McMurphy and his irrepressible spirit are the best therapy for the men, who soon begin using their minds and expressing their feelings. The major villain of the piece is Nurse Ratched. Beneath her outwardly soothing demeanor is a neurotic, sexually repressed woman who relishes controlling the patients. She wants McMurphy kept in the hospital rather than returned to the work farm, because she is determined to break him. She knows that he will be set free once his prison sentence is completed. If he remains in the hospital, he will be under her control.
The mental ward in One Flew Over the Cuckoo's Nest serves as a metaphor for American society, the point being that citizens are inmates of that society. They are expected to conform, by fitting in as members of a status quo. Even more specifically, as a mirror of post-World War II America, the scenario depicts a specific point in history where conformity was encouraged and free-thinking was a perilous endeavor. During the late 1940s and 50s, the House Un-American Activities Committee was allowed to strip citizens of their constitutional rights, throw them in jail, blacklist them from their jobs. In the 1960s came the escalation of the war in Vietnam; "good, patriotic Americans" supported the war, while "un-American communist dupes" protested it. One Flew Over the Cuckoo's Nest takes on a political edge when McMurphy urges the patients to "be good Americans" and vote for changing their work detail schedule so that they may watch a World Series game on television. The analogy here is that it is the American way to think and choose for oneself, and even change a system if that system does not benefit the majority. Furthermore, what is more American than watching baseball! By coming together as a group and altering the rules, the men simply are exercising their rights as American citizens.
It is most interesting, then, that the film's director, Milos Forman, is not American-born. He is from Czechoslovakia, and was one of the leading directors of his country's "new wave" before Russian tanks rolled through the streets of Prague in August, 1968. As such, his background allows him insight into the manner in which freedom of expression may be stifled by authority.
One Flew Over the Cuckoo's Nest also reflects on the sexual repression of pre-1960s American society. McMurphy had been jailed for statutory rape, yet he points out that his sex partner was "fifteen going on thirty-five. . . she told me she was eighteen, and was very willing. . . ." His argument is that he had not committed rape, or sexually abused a child—his partner was acquiescent, and presented herself as above the age of consent, so where is his crime? Additionally, in group therapy sessions, Nurse Ratched constantly brings up topics relating to problems the men have had with wives and girlfriends. Near the finale, McMurphy smuggles two young women into the ward, and Billy Bibbit loses his virginity to one of them. Afterwards, he no longer stutters. "No, I'm not," he proudly responds to Nurse Ratched's asking him if he is "ashamed." But the nurse craftily exploits Billy's weaknesses. She summarily squeezes the manhood out of him by declaring, "What worries me is how your mother's going to take this." Not only does Billy begin stammering again, he promptly commits suicide.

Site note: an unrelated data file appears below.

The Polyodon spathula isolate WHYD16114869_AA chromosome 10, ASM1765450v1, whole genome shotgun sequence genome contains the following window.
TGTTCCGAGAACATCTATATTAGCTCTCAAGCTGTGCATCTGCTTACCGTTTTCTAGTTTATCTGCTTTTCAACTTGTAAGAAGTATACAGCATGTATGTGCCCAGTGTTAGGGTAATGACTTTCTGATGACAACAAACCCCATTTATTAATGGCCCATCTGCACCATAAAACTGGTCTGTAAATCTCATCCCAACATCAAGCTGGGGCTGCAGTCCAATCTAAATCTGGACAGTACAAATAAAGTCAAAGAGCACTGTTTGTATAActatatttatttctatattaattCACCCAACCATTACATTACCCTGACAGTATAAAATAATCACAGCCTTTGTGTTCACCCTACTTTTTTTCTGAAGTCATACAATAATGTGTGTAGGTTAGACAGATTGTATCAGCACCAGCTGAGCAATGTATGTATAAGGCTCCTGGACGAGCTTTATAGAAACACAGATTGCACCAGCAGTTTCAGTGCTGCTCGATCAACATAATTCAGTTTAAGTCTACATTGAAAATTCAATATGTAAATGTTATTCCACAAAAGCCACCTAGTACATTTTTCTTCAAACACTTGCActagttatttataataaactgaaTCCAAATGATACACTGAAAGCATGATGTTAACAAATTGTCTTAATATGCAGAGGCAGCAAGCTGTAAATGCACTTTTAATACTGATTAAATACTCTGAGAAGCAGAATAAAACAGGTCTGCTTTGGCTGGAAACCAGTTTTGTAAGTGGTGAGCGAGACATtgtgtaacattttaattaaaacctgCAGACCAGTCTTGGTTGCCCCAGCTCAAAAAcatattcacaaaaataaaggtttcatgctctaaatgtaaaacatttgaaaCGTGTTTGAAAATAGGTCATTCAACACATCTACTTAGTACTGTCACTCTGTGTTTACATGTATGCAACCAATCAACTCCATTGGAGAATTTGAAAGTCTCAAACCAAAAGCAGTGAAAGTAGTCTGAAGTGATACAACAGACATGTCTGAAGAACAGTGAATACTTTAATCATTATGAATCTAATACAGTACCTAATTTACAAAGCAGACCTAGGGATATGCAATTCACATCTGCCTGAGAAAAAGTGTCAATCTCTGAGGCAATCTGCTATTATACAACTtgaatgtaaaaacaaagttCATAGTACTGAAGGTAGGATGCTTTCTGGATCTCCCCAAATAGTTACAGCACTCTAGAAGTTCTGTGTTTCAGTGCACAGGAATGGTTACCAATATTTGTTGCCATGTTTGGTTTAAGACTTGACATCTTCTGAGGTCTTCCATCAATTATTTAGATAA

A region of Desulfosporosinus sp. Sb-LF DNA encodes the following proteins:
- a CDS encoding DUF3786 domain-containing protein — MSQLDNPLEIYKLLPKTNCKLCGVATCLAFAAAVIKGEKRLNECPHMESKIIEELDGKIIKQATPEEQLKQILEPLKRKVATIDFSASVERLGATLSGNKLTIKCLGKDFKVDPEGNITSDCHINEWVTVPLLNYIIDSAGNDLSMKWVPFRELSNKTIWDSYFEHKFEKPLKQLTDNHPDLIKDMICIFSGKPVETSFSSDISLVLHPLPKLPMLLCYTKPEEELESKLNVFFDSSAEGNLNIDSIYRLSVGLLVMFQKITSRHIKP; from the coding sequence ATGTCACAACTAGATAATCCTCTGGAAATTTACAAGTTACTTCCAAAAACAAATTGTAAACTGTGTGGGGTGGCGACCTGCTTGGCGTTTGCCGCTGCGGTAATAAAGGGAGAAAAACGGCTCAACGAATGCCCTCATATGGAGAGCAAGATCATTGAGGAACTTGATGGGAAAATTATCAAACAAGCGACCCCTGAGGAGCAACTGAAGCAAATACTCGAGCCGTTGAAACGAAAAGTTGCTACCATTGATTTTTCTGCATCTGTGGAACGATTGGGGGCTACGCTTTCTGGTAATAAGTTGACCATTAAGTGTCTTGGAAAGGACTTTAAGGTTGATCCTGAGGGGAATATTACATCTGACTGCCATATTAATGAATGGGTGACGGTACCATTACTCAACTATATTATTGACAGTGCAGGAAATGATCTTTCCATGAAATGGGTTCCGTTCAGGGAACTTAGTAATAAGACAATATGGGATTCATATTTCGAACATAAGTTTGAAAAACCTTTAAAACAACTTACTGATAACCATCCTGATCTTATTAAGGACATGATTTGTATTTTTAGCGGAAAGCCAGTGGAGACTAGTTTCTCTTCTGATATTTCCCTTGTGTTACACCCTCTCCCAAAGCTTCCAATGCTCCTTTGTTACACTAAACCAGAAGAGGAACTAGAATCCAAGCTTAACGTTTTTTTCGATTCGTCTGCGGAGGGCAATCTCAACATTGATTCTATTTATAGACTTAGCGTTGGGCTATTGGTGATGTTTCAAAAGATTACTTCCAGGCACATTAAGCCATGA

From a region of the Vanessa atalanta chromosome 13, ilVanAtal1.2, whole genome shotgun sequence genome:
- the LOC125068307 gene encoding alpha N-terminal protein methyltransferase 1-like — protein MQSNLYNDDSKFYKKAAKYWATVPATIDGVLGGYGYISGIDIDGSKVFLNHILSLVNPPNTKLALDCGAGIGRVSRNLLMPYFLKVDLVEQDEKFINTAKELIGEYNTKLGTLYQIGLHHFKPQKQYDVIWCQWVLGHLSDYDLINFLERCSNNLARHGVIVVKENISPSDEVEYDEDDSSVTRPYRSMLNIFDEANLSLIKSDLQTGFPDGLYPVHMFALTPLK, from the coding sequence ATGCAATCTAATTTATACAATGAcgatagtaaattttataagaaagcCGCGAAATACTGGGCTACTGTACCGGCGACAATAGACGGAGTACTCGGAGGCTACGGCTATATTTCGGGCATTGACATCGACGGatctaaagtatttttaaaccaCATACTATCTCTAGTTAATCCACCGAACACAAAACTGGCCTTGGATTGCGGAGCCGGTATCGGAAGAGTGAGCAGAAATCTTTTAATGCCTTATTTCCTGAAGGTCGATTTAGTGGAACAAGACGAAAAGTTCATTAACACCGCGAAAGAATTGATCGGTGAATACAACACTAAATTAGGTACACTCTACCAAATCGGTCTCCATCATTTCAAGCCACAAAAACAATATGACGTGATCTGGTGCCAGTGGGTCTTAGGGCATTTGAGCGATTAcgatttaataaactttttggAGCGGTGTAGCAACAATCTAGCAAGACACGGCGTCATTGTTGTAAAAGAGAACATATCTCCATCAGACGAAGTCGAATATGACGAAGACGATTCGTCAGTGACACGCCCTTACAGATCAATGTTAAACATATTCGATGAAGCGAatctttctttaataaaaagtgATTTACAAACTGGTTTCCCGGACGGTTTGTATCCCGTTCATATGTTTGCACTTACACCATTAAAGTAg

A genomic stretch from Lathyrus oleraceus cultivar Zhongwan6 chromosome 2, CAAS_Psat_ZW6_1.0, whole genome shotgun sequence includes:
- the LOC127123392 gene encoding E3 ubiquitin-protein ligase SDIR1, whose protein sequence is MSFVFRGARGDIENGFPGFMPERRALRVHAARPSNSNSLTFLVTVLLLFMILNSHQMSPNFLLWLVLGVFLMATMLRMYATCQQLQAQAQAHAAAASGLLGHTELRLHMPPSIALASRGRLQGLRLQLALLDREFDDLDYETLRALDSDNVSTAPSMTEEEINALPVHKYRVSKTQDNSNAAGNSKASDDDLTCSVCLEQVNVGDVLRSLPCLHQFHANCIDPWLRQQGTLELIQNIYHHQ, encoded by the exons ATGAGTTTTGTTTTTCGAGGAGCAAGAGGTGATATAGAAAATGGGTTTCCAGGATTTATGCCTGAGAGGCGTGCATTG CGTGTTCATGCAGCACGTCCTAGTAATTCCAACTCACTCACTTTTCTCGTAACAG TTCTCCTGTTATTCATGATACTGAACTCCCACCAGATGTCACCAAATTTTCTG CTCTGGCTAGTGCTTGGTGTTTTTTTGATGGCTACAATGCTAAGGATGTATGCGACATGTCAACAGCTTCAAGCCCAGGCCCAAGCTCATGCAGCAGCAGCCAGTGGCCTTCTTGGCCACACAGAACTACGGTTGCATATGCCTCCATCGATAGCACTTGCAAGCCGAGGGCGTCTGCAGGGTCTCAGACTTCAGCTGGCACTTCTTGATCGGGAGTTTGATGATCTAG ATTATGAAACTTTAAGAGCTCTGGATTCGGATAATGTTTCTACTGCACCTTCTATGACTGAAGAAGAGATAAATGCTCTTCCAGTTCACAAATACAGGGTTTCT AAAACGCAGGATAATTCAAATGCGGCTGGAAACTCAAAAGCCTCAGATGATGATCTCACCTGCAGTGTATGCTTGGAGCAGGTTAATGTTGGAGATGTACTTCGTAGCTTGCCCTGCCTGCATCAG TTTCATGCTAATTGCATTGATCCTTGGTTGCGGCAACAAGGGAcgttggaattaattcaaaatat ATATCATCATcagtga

McMurphy, the autonomous rapscallion, might have escaped to freedom during all of this. But he has been transformed by his stay in the ward in that he has developed a sense of responsibility towards his new-found friends, and feels compelled to remain on the scene. He knows that Nurse Ratched—the twisted authority figure in a repressed society—is directly responsible for Billy's suicide. While McMurphy's fate is a sad one—he is lobotomized into a glassy-eyed zombie—the story ends on a positive note as Chief Bromden crashes out of the ward to freedom. The point—ever so meaningfully illustrated—is that the individual may fail in his quest for liberation, but he still may inspire those around him. His failure is no reason for the next person to remain compliant.